- Foundation to Promote Open Society (FPOS) [the PARENT ORGANIZATION to SOROS NETWORK (OPEN SOCIETY NETWORK)]
- Google Foundation
- Rockefeller Foundation
- William and Flora Hewlett Foundation (Non-profit)
Justus was contacted on 5.13.2023 about his column on the Hill. Insights on that inquiry are in the postscript, further below.
From the Hill is the core text from Justus’ opinion piece, provided below under fair use guidelines for media, with feature images and some other elements not included. They can be found on the Hill website at this link here.
What’s holding back manufactured homes?
BY ANDREW JUSTUS, OPINION CONTRIBUTOR
The term “manufactured housing” often comes with negative connotations: poorly maintained homes, sub-par quality, and aesthetically unappealing. This unfavorable stereotyping belies the fact that today’s HUD Code manufactured homes are not unlike the ugly duckling flourishing to a refined adulthood. Before the Code’s adoption in 1976, what were then called “mobile homes” were built to lower standards for strength, durability, and efficiency. This saddles modern manufactured homes with a poor reputation inherited from their predecessors, when in fact they offer more diverse configurations and higher-quality housing options. If Congress and other policymakers take appropriate steps to level the playing field, more manufactured homes can make their way onto the market, offering more families and individuals appealing, relatively affordable housing options.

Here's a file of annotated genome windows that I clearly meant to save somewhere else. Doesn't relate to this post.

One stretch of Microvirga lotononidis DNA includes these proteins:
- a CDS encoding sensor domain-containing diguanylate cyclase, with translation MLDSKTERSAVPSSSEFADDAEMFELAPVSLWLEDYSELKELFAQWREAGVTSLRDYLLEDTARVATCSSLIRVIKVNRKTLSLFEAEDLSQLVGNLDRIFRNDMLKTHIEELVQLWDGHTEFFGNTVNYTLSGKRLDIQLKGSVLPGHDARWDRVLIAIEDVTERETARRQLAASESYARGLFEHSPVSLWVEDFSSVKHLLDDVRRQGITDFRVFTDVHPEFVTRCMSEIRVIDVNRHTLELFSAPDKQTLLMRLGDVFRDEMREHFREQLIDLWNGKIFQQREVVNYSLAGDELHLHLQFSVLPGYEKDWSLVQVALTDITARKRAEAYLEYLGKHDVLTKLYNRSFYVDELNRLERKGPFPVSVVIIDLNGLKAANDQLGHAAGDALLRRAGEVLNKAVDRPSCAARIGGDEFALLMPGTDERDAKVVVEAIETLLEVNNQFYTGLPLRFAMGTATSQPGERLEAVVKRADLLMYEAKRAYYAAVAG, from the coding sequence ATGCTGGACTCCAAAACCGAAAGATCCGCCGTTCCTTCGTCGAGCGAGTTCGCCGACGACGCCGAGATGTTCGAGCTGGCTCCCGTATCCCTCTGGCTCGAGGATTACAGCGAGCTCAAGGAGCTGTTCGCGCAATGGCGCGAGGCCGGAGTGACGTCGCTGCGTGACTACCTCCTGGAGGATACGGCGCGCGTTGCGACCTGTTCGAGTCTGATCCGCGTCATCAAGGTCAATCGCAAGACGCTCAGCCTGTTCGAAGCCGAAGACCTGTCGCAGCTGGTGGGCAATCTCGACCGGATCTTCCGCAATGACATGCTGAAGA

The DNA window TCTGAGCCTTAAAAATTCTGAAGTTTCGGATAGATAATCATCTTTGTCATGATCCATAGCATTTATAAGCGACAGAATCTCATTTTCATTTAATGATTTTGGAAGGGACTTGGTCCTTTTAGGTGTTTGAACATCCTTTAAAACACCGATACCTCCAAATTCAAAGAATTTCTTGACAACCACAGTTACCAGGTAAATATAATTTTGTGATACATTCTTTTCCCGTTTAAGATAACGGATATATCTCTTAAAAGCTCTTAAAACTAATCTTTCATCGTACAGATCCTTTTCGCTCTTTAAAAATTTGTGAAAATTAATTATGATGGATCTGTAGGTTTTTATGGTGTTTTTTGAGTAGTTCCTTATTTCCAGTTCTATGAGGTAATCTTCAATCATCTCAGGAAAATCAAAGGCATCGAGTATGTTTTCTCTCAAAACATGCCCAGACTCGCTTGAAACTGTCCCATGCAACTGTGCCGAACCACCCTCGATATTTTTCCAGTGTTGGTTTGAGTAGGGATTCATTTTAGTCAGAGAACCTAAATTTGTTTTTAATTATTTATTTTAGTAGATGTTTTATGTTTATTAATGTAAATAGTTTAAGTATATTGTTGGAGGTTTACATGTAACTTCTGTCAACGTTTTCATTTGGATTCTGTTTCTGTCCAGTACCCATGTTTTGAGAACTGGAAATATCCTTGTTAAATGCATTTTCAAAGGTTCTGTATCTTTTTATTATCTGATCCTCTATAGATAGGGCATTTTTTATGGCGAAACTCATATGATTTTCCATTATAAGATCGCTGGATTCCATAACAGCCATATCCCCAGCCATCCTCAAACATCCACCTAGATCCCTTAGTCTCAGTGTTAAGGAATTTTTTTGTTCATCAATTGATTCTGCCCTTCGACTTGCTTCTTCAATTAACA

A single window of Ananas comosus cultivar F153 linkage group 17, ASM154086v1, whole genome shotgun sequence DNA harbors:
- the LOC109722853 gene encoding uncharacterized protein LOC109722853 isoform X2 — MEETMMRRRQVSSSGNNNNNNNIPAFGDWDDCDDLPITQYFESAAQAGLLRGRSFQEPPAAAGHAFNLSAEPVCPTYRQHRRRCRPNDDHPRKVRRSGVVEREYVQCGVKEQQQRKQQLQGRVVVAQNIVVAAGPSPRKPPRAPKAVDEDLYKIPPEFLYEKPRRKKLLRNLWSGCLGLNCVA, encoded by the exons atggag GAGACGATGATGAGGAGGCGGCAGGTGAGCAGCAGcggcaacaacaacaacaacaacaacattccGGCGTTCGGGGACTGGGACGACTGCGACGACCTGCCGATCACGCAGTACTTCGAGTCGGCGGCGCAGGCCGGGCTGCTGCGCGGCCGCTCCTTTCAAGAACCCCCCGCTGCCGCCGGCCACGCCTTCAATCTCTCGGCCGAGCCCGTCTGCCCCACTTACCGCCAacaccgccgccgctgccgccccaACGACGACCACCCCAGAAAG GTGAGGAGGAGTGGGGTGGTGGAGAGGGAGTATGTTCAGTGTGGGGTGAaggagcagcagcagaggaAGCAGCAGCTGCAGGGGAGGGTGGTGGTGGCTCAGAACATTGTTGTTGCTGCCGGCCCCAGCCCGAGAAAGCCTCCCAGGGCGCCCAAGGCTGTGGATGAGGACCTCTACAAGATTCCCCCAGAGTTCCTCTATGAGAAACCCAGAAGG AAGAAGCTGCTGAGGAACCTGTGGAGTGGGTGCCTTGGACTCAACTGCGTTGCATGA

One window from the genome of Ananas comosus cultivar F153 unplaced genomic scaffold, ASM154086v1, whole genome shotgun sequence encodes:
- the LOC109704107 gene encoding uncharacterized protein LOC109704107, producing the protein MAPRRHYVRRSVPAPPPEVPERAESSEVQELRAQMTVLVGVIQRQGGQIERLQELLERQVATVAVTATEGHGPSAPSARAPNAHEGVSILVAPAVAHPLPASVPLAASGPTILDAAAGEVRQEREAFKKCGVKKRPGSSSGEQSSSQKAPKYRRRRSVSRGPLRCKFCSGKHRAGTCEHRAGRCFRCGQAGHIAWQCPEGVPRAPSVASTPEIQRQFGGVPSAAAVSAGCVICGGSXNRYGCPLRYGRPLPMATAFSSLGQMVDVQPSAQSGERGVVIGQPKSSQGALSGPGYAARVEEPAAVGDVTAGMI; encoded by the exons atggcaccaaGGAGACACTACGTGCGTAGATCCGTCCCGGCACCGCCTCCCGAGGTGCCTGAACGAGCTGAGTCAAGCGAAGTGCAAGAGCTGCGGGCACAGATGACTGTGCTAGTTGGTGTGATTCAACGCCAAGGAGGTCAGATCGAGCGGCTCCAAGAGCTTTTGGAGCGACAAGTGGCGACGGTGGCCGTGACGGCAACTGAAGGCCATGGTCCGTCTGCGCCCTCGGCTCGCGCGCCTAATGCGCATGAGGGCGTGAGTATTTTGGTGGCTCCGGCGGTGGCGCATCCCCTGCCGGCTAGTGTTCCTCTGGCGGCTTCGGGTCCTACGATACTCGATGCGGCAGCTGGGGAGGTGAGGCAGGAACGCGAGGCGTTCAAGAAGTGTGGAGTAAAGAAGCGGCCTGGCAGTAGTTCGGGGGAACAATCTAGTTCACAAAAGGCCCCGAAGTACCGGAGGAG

Today there are more than 8.4 million manufactured homes across the country providing affordable, comfortable accommodations. Still, manufactured housing is underrepresented in housing policy discourse, in part because it tends to be “out of sight and out of mind” in expensive coastal cities where many policymakers and thought leaders reside.
HUD Code Manufactured Homes are, as the name implies, regulated nationally by the Department of Housing and Urban Development (HUD). This central regulation is a benefit and a curse. It is a benefit because implementing uniform design standards across the country enables otherwise impossible economies of scale if these homes were required to abide by the national patchwork of state and local codes that regulate site-built homes.
On the flip side, the HUD Code can be a curse because uniform design elements — like roof slopes and a steel chassis beneath all manufactured homes — enable local zoning codes to single out manufactured homes with regulations that may appear neutral. However, these narrowly tailored rules exist to exclude these homes and their residents from areas with site-built housing.
With this context in mind, exploring how the playing field can be leveled is crucial, as it would enable manufactured homes to compete fairly with their site-built counterparts. There are several measures that Congress, state legislators, and even banking regulators can take within their domains to make the marketplace fairer.
As the regulator of interstate commerce and state restrictions, Congress can preempt unreasonable constraints on interstate commerce like New Jersey’s requirement that manufactured homes only go in designated “parks.” Congress can also use its spending power to encourage states or local governments to allow fair competition between HUD Code and site-built homes.